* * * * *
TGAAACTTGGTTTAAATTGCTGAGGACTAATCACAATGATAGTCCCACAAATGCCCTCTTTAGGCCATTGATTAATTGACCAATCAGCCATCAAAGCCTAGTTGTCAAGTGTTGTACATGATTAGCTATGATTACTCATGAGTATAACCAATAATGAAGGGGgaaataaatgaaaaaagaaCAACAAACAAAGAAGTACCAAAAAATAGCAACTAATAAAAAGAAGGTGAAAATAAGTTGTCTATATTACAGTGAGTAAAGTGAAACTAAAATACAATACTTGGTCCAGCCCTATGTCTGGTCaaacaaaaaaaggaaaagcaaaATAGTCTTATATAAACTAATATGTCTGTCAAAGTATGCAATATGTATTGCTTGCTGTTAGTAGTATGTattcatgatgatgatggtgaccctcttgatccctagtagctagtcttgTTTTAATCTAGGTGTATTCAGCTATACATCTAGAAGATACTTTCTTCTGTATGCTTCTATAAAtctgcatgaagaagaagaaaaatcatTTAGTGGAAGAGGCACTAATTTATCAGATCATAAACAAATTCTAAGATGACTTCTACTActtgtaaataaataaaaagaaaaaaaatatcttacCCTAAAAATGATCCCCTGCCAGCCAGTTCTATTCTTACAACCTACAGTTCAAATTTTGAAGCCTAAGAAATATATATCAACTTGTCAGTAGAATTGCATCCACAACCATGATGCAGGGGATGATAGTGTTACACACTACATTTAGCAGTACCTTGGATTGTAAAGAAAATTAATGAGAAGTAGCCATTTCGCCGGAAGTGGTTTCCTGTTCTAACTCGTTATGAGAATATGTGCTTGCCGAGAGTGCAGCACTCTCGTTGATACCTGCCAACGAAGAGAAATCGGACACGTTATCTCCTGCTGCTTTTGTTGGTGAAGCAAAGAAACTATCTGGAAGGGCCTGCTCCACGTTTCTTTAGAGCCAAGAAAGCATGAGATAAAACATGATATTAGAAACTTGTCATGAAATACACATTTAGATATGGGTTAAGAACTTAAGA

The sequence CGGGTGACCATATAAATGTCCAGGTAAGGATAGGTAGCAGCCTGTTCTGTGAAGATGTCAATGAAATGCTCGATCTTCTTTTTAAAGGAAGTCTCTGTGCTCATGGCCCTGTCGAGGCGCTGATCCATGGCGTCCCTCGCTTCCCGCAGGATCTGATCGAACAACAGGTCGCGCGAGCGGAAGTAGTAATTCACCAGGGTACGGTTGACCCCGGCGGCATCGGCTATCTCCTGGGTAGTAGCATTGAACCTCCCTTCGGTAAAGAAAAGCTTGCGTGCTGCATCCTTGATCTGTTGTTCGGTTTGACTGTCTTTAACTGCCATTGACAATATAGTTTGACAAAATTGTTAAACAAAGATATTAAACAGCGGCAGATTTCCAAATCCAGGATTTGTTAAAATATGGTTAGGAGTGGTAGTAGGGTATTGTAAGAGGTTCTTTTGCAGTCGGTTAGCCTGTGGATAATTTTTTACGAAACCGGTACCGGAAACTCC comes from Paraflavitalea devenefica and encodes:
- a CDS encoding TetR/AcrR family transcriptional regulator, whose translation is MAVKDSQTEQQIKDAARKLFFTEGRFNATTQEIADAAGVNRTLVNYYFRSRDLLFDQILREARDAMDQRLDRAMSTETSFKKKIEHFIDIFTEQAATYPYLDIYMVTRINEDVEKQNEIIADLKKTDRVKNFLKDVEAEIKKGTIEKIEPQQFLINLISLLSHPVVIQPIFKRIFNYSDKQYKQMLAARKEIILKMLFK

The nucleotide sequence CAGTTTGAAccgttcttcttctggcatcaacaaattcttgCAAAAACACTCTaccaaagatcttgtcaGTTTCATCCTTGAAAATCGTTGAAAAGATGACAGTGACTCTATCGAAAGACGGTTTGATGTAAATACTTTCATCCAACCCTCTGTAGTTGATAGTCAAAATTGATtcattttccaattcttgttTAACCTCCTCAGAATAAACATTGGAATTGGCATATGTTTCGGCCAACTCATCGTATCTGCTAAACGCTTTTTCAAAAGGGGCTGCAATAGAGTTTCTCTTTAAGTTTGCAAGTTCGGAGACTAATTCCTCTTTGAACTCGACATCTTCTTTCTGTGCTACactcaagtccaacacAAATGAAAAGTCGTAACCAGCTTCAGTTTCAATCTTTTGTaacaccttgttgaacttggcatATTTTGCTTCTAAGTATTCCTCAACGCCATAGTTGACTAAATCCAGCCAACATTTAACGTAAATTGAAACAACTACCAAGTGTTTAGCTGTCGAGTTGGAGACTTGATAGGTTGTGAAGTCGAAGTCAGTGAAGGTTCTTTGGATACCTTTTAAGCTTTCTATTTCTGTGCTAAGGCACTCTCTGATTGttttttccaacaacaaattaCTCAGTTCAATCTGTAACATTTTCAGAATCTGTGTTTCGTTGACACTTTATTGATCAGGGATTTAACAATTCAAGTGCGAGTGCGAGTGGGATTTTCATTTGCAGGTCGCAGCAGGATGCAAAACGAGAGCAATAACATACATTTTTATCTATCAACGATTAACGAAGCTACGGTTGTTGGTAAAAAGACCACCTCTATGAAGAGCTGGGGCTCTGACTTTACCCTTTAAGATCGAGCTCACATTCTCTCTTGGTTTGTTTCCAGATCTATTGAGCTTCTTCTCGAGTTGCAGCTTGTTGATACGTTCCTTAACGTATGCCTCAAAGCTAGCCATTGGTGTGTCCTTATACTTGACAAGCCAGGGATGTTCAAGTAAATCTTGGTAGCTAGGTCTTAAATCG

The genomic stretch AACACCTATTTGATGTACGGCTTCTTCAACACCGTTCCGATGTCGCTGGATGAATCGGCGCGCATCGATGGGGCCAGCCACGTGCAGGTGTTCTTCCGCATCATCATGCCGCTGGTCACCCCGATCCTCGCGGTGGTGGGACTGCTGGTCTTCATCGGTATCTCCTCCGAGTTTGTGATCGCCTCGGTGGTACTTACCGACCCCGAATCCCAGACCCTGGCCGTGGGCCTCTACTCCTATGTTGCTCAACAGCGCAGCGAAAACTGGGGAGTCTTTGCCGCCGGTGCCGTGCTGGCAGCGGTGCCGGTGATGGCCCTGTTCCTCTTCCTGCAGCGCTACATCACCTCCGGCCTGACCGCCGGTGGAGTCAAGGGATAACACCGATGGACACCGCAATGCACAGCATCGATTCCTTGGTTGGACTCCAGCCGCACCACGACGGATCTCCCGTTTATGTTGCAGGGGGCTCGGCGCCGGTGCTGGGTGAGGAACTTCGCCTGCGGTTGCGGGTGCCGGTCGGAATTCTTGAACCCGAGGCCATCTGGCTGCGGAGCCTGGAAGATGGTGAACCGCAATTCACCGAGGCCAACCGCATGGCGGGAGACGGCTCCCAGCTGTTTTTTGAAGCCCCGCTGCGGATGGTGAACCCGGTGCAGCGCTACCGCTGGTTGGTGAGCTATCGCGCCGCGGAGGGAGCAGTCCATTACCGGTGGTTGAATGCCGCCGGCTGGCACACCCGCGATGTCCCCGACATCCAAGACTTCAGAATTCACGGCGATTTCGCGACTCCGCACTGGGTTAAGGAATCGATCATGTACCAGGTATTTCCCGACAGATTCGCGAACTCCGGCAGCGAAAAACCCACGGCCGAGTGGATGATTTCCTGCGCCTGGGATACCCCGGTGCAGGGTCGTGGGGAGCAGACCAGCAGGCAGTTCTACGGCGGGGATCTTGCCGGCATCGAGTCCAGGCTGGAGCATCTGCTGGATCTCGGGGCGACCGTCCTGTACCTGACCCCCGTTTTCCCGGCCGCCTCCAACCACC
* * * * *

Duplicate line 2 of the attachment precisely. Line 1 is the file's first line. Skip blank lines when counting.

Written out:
The sequence CGGGTGACCATATAAATGTCCAGGTAAGGATAGGTAGCAGCCTGTTCTGTGAAGATGTCAATGAAATGCTCGATCTTCTTTTTAAAGGAAGTCTCTGTGCTCATGGCCCTGTCGAGGCGCTGATCCATGGCGTCCCTCGCTTCCCGCAGGATCTGATCGAACAACAGGTCGCGCGAGCGGAAGTAGTAATTCACCAGGGTACGGTTGACCCCGGCGGCATCGGCTATCTCCTGGGTAGTAGCATTGAACCTCCCTTCGGTAAAGAAAAGCTTGCGTGCTGCATCCTTGATCTGTTGTTCGGTTTGACTGTCTTTAACTGCCATTGACAATATAGTTTGACAAAATTGTTAAACAAAGATATTAAACAGCGGCAGATTTCCAAATCCAGGATTTGTTAAAATATGGTTAGGAGTGGTAGTAGGGTATTGTAAGAGGTTCTTTTGCAGTCGGTTAGCCTGTGGATAATTTTTTACGAAACCGGTACCGGAAACTCC comes from Paraflavitalea devenefica and encodes: